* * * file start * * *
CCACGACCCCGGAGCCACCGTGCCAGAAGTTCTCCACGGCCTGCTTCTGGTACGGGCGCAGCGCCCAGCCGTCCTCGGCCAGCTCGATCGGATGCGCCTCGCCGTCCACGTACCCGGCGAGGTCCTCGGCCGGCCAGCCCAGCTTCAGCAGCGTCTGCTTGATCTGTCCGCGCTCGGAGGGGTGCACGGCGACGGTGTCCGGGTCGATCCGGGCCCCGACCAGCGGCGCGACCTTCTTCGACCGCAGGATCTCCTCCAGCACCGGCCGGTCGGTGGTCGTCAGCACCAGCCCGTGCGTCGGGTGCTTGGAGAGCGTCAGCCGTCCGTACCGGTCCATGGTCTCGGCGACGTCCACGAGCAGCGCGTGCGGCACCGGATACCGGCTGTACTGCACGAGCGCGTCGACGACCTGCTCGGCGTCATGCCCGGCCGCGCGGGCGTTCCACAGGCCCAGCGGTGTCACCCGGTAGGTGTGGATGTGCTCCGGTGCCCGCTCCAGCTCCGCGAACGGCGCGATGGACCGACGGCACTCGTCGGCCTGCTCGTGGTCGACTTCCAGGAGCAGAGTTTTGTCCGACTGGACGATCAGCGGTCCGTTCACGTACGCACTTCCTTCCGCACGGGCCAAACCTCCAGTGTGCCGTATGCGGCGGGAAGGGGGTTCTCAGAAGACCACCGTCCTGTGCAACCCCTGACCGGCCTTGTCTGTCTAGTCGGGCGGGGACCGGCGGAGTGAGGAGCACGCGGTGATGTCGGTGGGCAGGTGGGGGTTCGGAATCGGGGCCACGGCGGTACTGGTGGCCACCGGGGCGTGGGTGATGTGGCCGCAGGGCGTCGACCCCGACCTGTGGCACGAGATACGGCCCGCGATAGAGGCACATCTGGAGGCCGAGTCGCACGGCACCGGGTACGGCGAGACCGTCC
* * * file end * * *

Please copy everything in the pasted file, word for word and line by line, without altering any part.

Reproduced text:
CCACGACCCCGGAGCCACCGTGCCAGAAGTTCTCCACGGCCTGCTTCTGGTACGGGCGCAGCGCCCAGCCGTCCTCGGCCAGCTCGATCGGATGCGCCTCGCCGTCCACGTACCCGGCGAGGTCCTCGGCCGGCCAGCCCAGCTTCAGCAGCGTCTGCTTGATCTGTCCGCGCTCGGAGGGGTGCACGGCGACGGTGTCCGGGTCGATCCGGGCCCCGACCAGCGGCGCGACCTTCTTCGACCGCAGGATCTCCTCCAGCACCGGCCGGTCGGTGGTCGTCAGCACCAGCCCGTGCGTCGGGTGCTTGGAGAGCGTCAGCCGTCCGTACCGGTCCATGGTCTCGGCGACGTCCACGAGCAGCGCGTGCGGCACCGGATACCGGCTGTACTGCACGAGCGCGTCGACGACCTGCTCGGCGTCATGCCCGGCCGCGCGGGCGTTCCACAGGCCCAGCGGTGTCACCCGGTAGGTGTGGATGTGCTCCGGTGCCCGCTCCAGCTCCGCGAACGGCGCGATGGACCGACGGCACTCGTCGGCCTGCTCGTGGTCGACTTCCAGGAGCAGAGTTTTGTCCGACTGGACGATCAGCGGTCCGTTCACGTACGCACTTCCTTCCGCACGGGCCAAACCTCCAGTGTGCCGTATGCGGCGGGAAGGGGGTTCTCAGAAGACCACCGTCCTGTGCAACCCCTGACCGGCCTTGTCTGTCTAGTCGGGCGGGGACCGGCGGAGTGAGGAGCACGCGGTGATGTCGGTGGGCAGGTGGGGGTTCGGAATCGGGGCCACGGCGGTACTGGTGGCCACCGGGGCGTGGGTGATGTGGCCGCAGGGCGTCGACCCCGACCTGTGGCACGAGATACGGCCCGCGATAGAGGCACATCTGGAGGCCGAGTCGCACGGCACCGGGTACGGCGAGACCGTCC